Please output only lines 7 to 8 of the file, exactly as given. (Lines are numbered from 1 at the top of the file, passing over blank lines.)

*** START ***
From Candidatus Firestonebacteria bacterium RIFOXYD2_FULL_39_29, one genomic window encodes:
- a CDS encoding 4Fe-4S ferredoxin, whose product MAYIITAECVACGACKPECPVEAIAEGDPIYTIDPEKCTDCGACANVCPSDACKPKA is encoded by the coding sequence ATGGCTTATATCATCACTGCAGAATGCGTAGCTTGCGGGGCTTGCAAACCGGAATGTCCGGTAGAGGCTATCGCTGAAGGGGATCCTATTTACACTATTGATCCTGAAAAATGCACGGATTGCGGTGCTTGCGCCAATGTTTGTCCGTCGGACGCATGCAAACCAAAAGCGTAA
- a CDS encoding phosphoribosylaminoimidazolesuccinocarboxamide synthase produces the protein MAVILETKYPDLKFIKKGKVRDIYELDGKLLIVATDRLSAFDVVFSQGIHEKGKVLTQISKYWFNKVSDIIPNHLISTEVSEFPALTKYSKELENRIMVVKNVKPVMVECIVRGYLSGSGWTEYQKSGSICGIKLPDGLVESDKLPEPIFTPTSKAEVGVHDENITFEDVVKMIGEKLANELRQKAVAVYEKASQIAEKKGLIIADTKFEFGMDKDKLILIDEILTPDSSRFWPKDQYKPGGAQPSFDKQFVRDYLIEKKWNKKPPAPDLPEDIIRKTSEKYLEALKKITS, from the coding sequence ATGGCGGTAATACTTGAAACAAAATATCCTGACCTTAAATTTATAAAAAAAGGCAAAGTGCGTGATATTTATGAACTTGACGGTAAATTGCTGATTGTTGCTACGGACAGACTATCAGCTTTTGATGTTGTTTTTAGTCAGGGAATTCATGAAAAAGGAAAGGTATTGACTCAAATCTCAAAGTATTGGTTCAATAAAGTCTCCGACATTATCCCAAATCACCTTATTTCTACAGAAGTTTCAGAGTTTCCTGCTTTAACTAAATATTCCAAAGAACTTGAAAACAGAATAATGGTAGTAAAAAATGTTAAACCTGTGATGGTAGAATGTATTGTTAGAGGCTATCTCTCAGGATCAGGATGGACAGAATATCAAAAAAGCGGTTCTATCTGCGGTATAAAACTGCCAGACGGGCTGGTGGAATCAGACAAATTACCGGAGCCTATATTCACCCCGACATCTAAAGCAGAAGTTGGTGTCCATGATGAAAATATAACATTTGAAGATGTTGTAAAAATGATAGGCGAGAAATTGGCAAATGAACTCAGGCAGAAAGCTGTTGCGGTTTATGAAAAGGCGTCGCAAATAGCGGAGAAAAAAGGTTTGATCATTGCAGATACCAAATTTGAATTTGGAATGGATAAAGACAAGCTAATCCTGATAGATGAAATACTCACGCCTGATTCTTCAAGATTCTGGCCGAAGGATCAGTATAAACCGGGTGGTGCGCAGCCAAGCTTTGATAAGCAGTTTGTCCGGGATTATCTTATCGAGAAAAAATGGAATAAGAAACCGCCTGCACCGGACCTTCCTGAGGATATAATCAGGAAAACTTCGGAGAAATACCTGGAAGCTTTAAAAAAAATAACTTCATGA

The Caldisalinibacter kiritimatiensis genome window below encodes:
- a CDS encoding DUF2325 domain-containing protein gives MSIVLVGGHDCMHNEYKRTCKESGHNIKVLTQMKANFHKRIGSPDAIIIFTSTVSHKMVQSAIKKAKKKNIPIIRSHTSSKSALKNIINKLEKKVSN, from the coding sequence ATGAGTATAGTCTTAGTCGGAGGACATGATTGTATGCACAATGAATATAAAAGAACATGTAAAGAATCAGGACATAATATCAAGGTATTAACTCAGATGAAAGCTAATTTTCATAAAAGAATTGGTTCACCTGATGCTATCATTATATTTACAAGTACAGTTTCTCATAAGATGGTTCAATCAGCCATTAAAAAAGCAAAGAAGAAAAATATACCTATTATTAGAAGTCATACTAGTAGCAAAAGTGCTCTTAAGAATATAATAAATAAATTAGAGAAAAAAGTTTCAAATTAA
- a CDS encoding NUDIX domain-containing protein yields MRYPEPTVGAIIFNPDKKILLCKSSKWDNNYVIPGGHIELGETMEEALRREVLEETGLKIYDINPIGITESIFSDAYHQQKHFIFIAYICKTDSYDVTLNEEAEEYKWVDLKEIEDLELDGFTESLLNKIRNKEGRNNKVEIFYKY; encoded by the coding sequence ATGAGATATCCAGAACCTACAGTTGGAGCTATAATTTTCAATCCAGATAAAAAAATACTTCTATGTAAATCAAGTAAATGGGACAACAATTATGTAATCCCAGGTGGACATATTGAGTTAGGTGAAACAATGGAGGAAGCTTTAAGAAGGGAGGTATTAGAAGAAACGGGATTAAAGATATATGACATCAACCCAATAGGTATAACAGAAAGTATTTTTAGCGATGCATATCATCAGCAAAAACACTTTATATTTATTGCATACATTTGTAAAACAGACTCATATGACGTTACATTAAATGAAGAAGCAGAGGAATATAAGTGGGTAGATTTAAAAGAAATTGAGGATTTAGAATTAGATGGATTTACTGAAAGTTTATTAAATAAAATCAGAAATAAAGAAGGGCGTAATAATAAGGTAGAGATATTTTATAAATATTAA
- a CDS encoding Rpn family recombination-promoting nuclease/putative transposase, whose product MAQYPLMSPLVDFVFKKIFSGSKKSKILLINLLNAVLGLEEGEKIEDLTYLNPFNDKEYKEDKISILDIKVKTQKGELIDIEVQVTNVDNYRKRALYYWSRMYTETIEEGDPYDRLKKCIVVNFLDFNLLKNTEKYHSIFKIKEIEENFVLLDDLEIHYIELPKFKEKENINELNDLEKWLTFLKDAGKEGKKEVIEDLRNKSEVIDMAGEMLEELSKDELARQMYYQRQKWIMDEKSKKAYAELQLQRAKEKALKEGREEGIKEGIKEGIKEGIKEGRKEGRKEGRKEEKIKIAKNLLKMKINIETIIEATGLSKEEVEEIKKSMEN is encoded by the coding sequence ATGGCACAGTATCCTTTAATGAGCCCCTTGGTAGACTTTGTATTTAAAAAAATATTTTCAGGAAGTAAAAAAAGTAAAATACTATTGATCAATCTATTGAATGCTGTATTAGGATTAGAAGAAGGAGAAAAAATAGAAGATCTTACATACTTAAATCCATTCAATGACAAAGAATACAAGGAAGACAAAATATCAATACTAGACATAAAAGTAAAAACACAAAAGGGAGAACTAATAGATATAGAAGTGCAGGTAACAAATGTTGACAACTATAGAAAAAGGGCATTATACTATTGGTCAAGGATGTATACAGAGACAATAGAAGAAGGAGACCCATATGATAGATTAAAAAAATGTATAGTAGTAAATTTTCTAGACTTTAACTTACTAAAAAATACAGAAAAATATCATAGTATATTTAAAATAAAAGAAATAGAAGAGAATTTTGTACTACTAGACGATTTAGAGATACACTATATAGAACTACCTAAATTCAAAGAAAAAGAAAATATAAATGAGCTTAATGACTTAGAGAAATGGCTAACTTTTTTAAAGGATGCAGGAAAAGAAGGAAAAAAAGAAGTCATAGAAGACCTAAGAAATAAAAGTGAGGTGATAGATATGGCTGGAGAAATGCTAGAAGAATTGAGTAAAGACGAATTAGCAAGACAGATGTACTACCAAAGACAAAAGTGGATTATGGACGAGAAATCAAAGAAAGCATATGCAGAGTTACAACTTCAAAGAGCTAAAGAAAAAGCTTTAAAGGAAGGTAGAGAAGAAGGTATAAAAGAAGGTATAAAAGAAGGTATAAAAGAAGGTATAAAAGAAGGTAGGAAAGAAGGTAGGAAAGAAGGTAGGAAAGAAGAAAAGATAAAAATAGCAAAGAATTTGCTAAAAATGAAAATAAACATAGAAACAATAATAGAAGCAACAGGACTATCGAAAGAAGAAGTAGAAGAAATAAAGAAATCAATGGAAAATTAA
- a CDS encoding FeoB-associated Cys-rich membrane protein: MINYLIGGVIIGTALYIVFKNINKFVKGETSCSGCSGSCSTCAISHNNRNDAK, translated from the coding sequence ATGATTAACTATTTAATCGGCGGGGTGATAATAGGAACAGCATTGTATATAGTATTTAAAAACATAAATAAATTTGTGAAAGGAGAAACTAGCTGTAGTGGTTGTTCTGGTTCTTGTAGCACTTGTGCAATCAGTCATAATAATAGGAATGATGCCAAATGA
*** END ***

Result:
- a CDS encoding Rpn family recombination-promoting nuclease/putative transposase, whose product MAQYPLMSPLVDFVFKKIFSGSKKSKILLINLLNAVLGLEEGEKIEDLTYLNPFNDKEYKEDKISILDIKVKTQKGELIDIEVQVTNVDNYRKRALYYWSRMYTETIEEGDPYDRLKKCIVVNFLDFNLLKNTEKYHSIFKIKEIEENFVLLDDLEIHYIELPKFKEKENINELNDLEKWLTFLKDAGKEGKKEVIEDLRNKSEVIDMAGEMLEELSKDELARQMYYQRQKWIMDEKSKKAYAELQLQRAKEKALKEGREEGIKEGIKEGIKEGIKEGRKEGRKEGRKEEKIKIAKNLLKMKINIETIIEATGLSKEEVEEIKKSMEN is encoded by the coding sequence ATGGCACAGTATCCTTTAATGAGCCCCTTGGTAGACTTTGTATTTAAAAAAATATTTTCAGGAAGTAAAAAAAGTAAAATACTATTGATCAATCTATTGAATGCTGTATTAGGATTAGAAGAAGGAGAAAAAATAGAAGATCTTACATACTTAAATCCATTCAATGACAAAGAATACAAGGAAGACAAAATATCAATACTAGACATAAAAGTAAAAACACAAAAGGGAGAACTAATAGATATAGAAGTGCAGGTAACAAATGTTGACAACTATAGAAAAAGGGCATTATACTATTGGTCAAGGATGTATACAGAGACAATAGAAGAAGGAGACCCATATGATAGATTAAAAAAATGTATAGTAGTAAATTTTCTAGACTTTAACTTACTAAAAAATACAGAAAAATATCATAGTATATTTAAAATAAAAGAAATAGAAGAGAATTTTGTACTACTAGACGATTTAGAGATACACTATATAGAACTACCTAAATTCAAAGAAAAAGAAAATATAAATGAGCTTAATGACTTAGAGAAATGGCTAACTTTTTTAAAGGATGCAGGAAAAGAAGGAAAAAAAGAAGTCATAGAAGACCTAAGAAATAAAAGTGAGGTGATAGATATGGCTGGAGAAATGCTAGAAGAATTGAGTAAAGACGAATTAGCAAGACAGATGTACTACCAAAGACAAAAGTGGATTATGGACGAGAAATCAAAGAAAGCATATGCAGAGTTACAACTTCAAAGAGCTAAAGAAAAAGCTTTAAAGGAAGGTAGAGAAGAAGGTATAAAAGAAGGTATAAAAGAAGGTATAAAAGAAGGTATAAAAGAAGGTAGGAAAGAAGGTAGGAAAGAAGGTAGGAAAGAAGAAAAGATAAAAATAGCAAAGAATTTGCTAAAAATGAAAATAAACATAGAAACAATAATAGAAGCAACAGGACTATCGAAAGAAGAAGTAGAAGAAATAAAGAAATCAATGGAAAATTAA
- a CDS encoding FeoB-associated Cys-rich membrane protein: MINYLIGGVIIGTALYIVFKNINKFVKGETSCSGCSGSCSTCAISHNNRNDAK, translated from the coding sequence ATGATTAACTATTTAATCGGCGGGGTGATAATAGGAACAGCATTGTATATAGTATTTAAAAACATAAATAAATTTGTGAAAGGAGAAACTAGCTGTAGTGGTTGTTCTGGTTCTTGTAGCACTTGTGCAATCAGTCATAATAATAGGAATGATGCCAAATGA